Scientists are reporting two findings that could influence the way researchers screen for, treat and assess prognosis for women with locally advanced breast cancer, an aggressive form of the disease. One finding offers a critical message regarding treatment strategy, they say.
"Women with locally advanced breast cancer and their clinicians need to be aware that a growing breast mass should not be ignored even if someone has had a recent normal mammogram," says Laura Esserman, MD, UCSF professor of surgery and radiology and director of the UCSF Carol Franc Buck Breast Care Center.
The findings emerged from I-SPY, a multi-center clinical trial designed to evaluate the impact of chemotherapy before surgery on patients with locally advanced breast cancer. Assessments in the trial focus on biological markers as predictors of pathological complete response and survival. Locally advanced breast cancer tumors develop in younger patients, have a worse prognosis and are large (min. 3 cm.).
The results were reported in the scientific session "Oral Abstract Session-Breast Cancer -- Local-Regional and Adjuvant Therapy (Esserman) and the Oral Abstract Session- Cancer Prevention,(Lin 4pm)" at the American Society of Clinical Oncology annual meeting on Saturday, May 30, 2009.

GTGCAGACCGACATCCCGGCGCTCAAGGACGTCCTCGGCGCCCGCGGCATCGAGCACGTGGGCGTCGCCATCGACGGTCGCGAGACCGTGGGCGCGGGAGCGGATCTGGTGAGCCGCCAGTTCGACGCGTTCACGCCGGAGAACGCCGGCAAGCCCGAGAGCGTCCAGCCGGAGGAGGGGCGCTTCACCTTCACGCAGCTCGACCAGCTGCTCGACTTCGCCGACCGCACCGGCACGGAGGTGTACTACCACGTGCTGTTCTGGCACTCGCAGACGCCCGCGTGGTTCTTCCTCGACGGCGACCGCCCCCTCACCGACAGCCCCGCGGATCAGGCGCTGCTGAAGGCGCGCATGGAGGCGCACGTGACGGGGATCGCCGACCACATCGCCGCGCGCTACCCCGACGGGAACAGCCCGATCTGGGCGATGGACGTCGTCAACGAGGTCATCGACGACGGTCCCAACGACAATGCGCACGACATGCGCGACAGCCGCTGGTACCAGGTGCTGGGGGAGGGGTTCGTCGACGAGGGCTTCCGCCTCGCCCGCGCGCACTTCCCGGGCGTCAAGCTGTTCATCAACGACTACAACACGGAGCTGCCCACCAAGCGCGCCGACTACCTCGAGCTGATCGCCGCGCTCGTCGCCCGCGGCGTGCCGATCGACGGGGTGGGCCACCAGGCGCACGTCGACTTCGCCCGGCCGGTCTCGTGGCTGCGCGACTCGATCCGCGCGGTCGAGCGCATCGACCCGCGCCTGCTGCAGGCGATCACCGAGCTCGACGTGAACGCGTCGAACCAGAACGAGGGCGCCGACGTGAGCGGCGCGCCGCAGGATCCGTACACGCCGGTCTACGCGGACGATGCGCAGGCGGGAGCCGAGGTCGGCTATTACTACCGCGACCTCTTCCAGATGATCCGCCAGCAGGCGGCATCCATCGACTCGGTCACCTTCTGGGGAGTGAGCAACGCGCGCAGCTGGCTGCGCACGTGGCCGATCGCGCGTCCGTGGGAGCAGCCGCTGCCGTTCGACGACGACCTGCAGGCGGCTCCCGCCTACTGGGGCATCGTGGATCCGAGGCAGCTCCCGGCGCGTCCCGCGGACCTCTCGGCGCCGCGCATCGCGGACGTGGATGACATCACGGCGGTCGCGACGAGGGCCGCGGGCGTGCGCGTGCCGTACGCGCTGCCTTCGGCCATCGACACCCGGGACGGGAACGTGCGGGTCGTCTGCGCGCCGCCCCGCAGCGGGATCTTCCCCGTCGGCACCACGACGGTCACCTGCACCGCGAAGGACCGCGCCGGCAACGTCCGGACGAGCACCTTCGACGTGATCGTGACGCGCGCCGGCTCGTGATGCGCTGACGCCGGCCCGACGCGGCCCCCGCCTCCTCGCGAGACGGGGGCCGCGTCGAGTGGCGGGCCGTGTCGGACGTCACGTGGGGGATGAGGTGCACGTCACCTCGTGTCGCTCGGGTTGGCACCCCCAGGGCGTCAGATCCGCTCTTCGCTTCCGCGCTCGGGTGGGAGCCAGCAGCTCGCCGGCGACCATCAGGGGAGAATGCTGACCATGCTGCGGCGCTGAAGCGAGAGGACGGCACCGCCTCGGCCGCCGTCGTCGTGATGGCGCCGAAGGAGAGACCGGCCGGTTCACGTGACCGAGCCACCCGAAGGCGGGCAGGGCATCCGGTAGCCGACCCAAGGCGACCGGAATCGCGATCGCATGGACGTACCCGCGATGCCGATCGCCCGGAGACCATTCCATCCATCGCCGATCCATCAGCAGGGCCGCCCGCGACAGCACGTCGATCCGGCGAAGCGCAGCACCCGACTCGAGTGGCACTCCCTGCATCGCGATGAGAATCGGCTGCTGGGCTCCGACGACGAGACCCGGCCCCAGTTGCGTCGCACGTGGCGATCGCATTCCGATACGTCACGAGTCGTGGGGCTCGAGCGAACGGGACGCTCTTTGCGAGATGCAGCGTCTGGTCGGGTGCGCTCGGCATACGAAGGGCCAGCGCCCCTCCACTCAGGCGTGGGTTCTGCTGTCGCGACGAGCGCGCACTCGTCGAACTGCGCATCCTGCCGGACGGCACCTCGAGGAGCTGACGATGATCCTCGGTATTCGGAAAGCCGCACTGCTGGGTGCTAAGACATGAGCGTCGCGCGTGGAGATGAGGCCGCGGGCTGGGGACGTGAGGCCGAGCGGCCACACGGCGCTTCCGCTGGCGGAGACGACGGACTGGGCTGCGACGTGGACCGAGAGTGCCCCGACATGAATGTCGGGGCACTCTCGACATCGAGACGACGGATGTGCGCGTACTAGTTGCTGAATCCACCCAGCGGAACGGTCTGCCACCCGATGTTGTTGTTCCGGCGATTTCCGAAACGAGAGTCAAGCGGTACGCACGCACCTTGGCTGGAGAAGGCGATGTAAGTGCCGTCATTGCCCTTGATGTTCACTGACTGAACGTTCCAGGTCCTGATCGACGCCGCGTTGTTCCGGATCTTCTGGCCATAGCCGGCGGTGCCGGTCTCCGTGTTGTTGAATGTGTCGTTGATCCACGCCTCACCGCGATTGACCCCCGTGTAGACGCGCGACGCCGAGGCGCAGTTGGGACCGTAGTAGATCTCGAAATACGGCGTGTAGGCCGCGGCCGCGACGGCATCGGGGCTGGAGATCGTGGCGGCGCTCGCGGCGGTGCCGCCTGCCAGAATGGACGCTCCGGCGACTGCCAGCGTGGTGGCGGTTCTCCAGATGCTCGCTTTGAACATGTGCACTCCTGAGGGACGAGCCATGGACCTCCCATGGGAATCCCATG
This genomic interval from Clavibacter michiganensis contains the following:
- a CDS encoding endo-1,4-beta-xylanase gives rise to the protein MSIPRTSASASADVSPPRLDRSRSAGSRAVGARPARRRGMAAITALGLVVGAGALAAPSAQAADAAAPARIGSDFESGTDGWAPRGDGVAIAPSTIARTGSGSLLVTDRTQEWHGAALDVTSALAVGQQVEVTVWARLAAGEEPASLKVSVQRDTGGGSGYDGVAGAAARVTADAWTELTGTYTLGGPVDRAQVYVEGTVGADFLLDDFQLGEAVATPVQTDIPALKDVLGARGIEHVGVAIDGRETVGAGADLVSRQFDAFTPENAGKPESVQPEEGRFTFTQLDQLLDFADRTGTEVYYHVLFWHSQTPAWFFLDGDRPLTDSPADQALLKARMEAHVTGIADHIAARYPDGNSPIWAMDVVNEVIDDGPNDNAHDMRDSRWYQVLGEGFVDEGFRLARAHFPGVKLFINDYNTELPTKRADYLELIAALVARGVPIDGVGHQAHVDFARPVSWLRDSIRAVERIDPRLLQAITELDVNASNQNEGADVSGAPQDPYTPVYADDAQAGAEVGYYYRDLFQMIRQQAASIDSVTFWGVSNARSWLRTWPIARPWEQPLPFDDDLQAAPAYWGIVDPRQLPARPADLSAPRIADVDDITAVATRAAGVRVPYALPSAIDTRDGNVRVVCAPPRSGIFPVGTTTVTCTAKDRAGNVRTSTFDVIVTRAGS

One study revealed that most locally advanced breast cancers are discovered in the interval between routine mammogram exams, which are conducted every one or two years. Of the women who were receiving regular screening mammograms, 83 percent had developed such so-called interval cancers.
"This finding suggests that the growth rate of locally advanced breast cancers precludes early detection by conventional screening," says the senior author of the study, Laura Esserman, MD, UCSF professor of surgery and radiology and director of the UCSF Carol Franc Buck Breast Care Center.
"We need to develop a better understanding of the molecular signatures o
|Contact: Jennifer O'Brien|
University of California - San Francisco